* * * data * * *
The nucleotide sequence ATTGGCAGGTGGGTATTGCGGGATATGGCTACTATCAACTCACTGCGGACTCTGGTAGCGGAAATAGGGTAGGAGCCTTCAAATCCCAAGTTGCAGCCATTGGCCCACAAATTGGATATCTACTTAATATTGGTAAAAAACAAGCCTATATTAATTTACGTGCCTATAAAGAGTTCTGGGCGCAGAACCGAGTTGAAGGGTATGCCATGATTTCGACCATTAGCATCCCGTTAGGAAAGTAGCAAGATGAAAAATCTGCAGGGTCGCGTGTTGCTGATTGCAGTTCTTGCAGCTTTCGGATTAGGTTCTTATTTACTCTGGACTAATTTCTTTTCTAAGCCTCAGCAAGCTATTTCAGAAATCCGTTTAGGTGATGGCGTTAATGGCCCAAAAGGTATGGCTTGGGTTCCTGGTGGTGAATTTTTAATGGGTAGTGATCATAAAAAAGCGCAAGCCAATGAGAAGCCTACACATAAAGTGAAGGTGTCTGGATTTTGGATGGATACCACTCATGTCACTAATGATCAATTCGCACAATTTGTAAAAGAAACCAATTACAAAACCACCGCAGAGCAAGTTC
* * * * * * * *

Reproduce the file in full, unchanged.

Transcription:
The nucleotide sequence ATTGGCAGGTGGGTATTGCGGGATATGGCTACTATCAACTCACTGCGGACTCTGGTAGCGGAAATAGGGTAGGAGCCTTCAAATCCCAAGTTGCAGCCATTGGCCCACAAATTGGATATCTACTTAATATTGGTAAAAAACAAGCCTATATTAATTTACGTGCCTATAAAGAGTTCTGGGCGCAGAACCGAGTTGAAGGGTATGCCATGATTTCGACCATTAGCATCCCGTTAGGAAAGTAGCAAGATGAAAAATCTGCAGGGTCGCGTGTTGCTGATTGCAGTTCTTGCAGCTTTCGGATTAGGTTCTTATTTACTCTGGACTAATTTCTTTTCTAAGCCTCAGCAAGCTATTTCAGAAATCCGTTTAGGTGATGGCGTTAATGGCCCAAAAGGTATGGCTTGGGTTCCTGGTGGTGAATTTTTAATGGGTAGTGATCATAAAAAAGCGCAAGCCAATGAGAAGCCTACACATAAAGTGAAGGTGTCTGGATTTTGGATGGATACCACTCATGTCACTAATGATCAATTCGCACAATTTGTAAAAGAAACCAATTACAAAACCACCGCAGAGCAAGTTC